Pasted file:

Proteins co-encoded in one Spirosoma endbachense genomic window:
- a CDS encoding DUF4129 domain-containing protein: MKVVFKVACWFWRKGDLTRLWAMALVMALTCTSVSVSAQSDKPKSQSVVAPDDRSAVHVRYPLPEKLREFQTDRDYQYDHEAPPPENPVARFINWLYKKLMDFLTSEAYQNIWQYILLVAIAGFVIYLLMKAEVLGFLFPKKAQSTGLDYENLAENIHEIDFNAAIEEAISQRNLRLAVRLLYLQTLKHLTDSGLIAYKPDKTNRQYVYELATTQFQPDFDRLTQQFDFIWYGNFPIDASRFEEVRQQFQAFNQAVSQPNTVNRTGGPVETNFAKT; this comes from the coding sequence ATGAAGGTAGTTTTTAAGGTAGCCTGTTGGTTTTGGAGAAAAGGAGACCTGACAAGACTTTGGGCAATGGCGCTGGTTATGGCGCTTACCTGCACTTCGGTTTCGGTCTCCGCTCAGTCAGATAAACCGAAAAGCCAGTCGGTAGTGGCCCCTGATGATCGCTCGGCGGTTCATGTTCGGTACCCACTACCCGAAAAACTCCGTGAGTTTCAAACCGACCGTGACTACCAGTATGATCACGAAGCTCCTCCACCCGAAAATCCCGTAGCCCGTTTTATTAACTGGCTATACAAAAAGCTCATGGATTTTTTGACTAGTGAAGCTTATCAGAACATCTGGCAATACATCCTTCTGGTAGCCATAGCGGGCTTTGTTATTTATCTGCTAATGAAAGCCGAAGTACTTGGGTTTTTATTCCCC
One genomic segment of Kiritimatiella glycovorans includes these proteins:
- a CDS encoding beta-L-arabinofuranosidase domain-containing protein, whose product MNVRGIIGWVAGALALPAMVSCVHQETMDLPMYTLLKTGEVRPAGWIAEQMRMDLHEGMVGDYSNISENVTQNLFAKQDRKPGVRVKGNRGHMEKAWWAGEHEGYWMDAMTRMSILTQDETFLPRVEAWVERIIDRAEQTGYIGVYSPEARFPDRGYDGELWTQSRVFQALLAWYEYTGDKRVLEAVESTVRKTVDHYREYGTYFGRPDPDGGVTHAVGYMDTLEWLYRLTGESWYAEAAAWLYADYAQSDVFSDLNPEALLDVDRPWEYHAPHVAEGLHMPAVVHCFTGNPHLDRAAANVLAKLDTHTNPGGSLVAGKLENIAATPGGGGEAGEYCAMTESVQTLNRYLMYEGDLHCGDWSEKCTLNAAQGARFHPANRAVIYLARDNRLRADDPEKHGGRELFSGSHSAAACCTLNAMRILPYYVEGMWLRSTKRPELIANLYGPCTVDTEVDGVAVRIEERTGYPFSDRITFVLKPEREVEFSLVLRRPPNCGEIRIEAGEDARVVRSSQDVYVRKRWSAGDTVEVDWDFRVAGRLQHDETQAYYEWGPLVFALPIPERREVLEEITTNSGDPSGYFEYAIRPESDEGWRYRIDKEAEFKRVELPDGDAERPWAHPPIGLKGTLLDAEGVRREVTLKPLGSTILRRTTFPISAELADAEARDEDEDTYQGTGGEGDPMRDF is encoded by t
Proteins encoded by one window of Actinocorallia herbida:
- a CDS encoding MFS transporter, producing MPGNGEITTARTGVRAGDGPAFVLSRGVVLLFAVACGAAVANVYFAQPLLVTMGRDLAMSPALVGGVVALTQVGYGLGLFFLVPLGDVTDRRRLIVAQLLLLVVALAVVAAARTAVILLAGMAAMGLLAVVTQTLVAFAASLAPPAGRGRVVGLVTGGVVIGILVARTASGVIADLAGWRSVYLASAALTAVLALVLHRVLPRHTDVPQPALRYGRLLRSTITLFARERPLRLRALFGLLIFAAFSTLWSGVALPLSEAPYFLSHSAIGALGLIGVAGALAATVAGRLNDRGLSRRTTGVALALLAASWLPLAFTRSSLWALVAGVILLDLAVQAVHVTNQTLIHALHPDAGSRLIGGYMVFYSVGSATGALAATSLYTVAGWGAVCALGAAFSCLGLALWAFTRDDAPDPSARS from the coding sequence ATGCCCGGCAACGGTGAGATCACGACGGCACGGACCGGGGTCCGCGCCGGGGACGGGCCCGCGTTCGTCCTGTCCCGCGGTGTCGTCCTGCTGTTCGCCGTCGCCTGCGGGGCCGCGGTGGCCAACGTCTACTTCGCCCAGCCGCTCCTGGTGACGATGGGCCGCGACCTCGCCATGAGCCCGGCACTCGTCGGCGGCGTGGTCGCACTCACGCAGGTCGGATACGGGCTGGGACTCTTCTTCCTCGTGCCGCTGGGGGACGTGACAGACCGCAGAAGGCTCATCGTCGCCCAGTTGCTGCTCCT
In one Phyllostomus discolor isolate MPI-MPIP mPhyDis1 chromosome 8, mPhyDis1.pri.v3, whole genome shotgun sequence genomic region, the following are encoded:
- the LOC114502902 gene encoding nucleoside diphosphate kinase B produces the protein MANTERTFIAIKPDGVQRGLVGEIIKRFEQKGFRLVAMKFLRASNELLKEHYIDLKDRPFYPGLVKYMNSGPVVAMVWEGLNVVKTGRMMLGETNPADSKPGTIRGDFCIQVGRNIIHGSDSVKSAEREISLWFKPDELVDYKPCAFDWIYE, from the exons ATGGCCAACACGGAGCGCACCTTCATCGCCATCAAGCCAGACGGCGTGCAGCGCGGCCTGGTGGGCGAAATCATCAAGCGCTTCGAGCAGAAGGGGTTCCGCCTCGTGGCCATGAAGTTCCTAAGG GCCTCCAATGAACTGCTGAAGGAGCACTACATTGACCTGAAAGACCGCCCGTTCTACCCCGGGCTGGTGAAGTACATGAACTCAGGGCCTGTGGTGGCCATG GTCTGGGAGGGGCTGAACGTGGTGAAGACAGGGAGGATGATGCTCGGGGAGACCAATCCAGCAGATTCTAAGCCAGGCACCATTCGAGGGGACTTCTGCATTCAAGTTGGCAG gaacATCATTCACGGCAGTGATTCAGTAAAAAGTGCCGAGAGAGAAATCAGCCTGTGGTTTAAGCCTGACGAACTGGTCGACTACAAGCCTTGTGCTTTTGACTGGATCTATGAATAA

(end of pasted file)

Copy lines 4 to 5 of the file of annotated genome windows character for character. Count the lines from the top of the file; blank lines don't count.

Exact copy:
- a CDS encoding beta-L-arabinofuranosidase domain-containing protein, whose product MNVRGIIGWVAGALALPAMVSCVHQETMDLPMYTLLKTGEVRPAGWIAEQMRMDLHEGMVGDYSNISENVTQNLFAKQDRKPGVRVKGNRGHMEKAWWAGEHEGYWMDAMTRMSILTQDETFLPRVEAWVERIIDRAEQTGYIGVYSPEARFPDRGYDGELWTQSRVFQALLAWYEYTGDKRVLEAVESTVRKTVDHYREYGTYFGRPDPDGGVTHAVGYMDTLEWLYRLTGESWYAEAAAWLYADYAQSDVFSDLNPEALLDVDRPWEYHAPHVAEGLHMPAVVHCFTGNPHLDRAAANVLAKLDTHTNPGGSLVAGKLENIAATPGGGGEAGEYCAMTESVQTLNRYLMYEGDLHCGDWSEKCTLNAAQGARFHPANRAVIYLARDNRLRADDPEKHGGRELFSGSHSAAACCTLNAMRILPYYVEGMWLRSTKRPELIANLYGPCTVDTEVDGVAVRIEERTGYPFSDRITFVLKPEREVEFSLVLRRPPNCGEIRIEAGEDARVVRSSQDVYVRKRWSAGDTVEVDWDFRVAGRLQHDETQAYYEWGPLVFALPIPERREVLEEITTNSGDPSGYFEYAIRPESDEGWRYRIDKEAEFKRVELPDGDAERPWAHPPIGLKGTLLDAEGVRREVTLKPLGSTILRRTTFPISAELADAEARDEDEDTYQGTGGEGDPMRDF is encoded by t
Proteins encoded by one window of Actinocorallia herbida: